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Companion plants help beat bad bugs

June 09, 2009|By ANNETTE IPSAN

Would you like to discover an easy, chemical-free way to beat bad bugs and boost your plants' health? Try companion planting.

An old method that's suddenly new again, companion planting uses plant combinations that repel or confuse bad bugs, attract good bugs or enrich growing conditions. It's especially helpful in vegetable gardens.

Discourage bad bugs

Would you like to discourage those big, fat juicy tomato hornworms that plague your tomatoes?

Try planting basil around them. Because most insects find the plants they want to munch by scent, heavily scented plants like basil and garlic confuse them, making it tough to find their target. And let's face it, if you're going to have fresh tomatoes, isn't it nice to have some fresh basil and garlic around so you can whip up a tasty pasta dish?

A few other plants that discourage bad bugs are catnip, tansy, radishes and artemesia.

Marigolds are the real miracle workers, though. Aromatic marigolds not only confuse many bad bugs with their scent, but repel soil-borne troublemakers called nematodes, too.

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Attract good bugs

Another way to use companion plants is as a lure for good bugs, beneficial insects that help control bad bugs by eating them or laying eggs on them.

Most beneficial insects are small and are attracted to smaller flowers from which pollen can more easily be collected and from which nectar can be sipped. By planting small-flowered plants such as chives, parsley and sage, you can draw in these good bugs to wrangle the bad guys. Cilantro, rosemary, lemon balm, thyme, sage, dill, fennel and hyssop also attract beneficial insects.

Enrich growing conditions

Companion plants can also improve plant growth. Plant radish seeds with your carrot seeds so the quick-sprouting radishes can mark your planting row and break up the soil for the slow-to-sprout carrots. Let pea vines project young tomato transplants from northerly winds. And plant fall cover crops such as red clover or winter rye between your cool weather crops to enrich the soil when they are tilled into the soil in the spring.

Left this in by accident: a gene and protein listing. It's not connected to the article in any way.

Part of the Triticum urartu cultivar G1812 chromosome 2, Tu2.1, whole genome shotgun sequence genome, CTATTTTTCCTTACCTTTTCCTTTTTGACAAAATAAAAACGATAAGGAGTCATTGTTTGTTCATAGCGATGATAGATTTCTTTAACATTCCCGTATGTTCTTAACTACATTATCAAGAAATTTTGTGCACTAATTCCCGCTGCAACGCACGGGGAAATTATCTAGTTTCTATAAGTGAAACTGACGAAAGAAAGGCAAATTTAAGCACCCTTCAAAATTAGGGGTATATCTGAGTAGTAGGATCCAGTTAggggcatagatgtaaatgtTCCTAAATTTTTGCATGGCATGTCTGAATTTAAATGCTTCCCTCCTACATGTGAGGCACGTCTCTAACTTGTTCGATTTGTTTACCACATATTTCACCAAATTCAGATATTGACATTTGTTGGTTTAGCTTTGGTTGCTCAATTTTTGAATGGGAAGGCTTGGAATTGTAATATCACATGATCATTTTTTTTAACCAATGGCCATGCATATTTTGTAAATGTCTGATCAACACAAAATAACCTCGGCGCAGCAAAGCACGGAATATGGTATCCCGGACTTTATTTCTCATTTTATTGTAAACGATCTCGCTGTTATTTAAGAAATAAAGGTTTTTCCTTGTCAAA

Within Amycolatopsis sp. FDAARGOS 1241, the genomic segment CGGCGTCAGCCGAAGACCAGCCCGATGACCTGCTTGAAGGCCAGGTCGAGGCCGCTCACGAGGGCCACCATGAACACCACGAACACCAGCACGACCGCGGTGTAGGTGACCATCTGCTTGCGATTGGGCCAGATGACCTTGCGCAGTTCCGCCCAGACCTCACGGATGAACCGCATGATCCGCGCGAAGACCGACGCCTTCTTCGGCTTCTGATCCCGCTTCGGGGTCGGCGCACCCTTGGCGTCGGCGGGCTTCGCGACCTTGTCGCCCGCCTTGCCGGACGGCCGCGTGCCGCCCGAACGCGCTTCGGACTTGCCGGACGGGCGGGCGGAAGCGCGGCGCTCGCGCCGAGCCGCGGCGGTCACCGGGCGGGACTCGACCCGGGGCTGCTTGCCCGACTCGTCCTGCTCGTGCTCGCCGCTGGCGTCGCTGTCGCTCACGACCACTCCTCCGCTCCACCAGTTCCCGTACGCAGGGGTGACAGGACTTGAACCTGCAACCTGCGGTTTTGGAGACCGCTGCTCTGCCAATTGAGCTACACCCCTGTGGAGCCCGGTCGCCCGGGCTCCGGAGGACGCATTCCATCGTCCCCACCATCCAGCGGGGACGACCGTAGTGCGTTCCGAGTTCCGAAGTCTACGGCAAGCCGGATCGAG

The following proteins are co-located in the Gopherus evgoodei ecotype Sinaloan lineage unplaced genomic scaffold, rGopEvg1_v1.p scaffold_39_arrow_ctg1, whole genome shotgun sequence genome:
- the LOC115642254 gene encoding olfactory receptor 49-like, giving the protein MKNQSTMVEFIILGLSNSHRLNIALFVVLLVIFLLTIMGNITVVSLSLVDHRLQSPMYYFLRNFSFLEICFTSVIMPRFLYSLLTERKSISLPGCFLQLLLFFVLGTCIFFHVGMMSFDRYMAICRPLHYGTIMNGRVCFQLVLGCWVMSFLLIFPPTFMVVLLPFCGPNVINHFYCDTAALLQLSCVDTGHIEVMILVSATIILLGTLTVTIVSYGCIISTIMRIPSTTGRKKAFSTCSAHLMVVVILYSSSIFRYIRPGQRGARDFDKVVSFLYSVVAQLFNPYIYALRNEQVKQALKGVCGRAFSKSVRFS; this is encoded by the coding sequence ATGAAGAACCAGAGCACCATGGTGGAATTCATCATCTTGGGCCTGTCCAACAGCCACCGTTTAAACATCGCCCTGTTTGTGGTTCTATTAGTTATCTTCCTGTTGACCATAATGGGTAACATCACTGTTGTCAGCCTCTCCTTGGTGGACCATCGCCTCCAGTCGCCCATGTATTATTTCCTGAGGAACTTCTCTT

Making it work

The Native-American "three sisters" planting system of corn, beans and squash is a perfect example of companion planting. The beans grow up the corn stalks and enrich the soil by fixing nitrogen. The squash growing at their base discourage weeds, hold moisture and make it harder for animals to snack on the corn and beans.

Resources aplenty

There are many books on the subject of companion planting that can give you specific plant combinations that work. Two favorites are "Great Garden Companions" by Sally Cunningham and "Carrots Love Tomatoes" by Louise Riotte. There is also a fine article by Master Gardener Darlene Widerstky, "Herbal Companion Planting in the Vegetable Garden," at

www.n8ture.com/herbalcompanion.html.

I also have a free companion planting guide for vegetables prepared by local Master Gardener Karen Greeley for our recent Veggie 101 class. I'd be happy to mail you a copy if you send me a self-addressed stamped envelope. Just mail your request to Companion Plants, MD Cooperative Extension, 7303 Sharpsburg Pike, Boonsboro, MD 21713.

You can see companion planting at work by visiting our new vegetable demonstration garden at the Ag Center. Our Master Gardener volunteers have tucked in marigolds, basil and chives among the vegetables. You can also make a virtual visit to the teaching garden at our Extension Web site,

www.washington.umd.edu under "horticulture," where you'll also find an archive of some of my past gardening columns.

I hope you'll consider trying companion gardening in your own backyard. It's a wonderful way to thwart pesky pests and improve the health of your garden.

Annette Ipsan is the Extension educator for horticulture and the Master Gardener program in Washington County for the University of Maryland Cooperative Extension. She can be reached weekdays by telephone at 301-791-1604 or by e-mail at aipsan@umd.edu.

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